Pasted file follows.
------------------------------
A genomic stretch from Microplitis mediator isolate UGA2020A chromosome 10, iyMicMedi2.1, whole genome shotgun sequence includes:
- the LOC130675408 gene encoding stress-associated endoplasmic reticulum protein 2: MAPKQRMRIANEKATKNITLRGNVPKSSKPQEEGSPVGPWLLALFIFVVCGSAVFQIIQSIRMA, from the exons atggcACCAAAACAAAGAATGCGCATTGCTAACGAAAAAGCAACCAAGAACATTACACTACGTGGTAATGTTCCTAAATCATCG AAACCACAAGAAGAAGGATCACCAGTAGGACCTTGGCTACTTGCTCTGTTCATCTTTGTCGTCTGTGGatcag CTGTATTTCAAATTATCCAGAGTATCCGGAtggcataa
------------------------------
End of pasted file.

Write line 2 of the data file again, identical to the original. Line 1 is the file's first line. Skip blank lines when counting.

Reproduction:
- the LOC130675408 gene encoding stress-associated endoplasmic reticulum protein 2: MAPKQRMRIANEKATKNITLRGNVPKSSKPQEEGSPVGPWLLALFIFVVCGSAVFQIIQSIRMA, from the exons atggcACCAAAACAAAGAATGCGCATTGCTAACGAAAAAGCAACCAAGAACATTACACTACGTGGTAATGTTCCTAAATCATCG AAACCACAAGAAGAAGGATCACCAGTAGGACCTTGGCTACTTGCTCTGTTCATCTTTGTCGTCTGTGGatcag CTGTATTTCAAATTATCCAGAGTATCCGGAtggcataa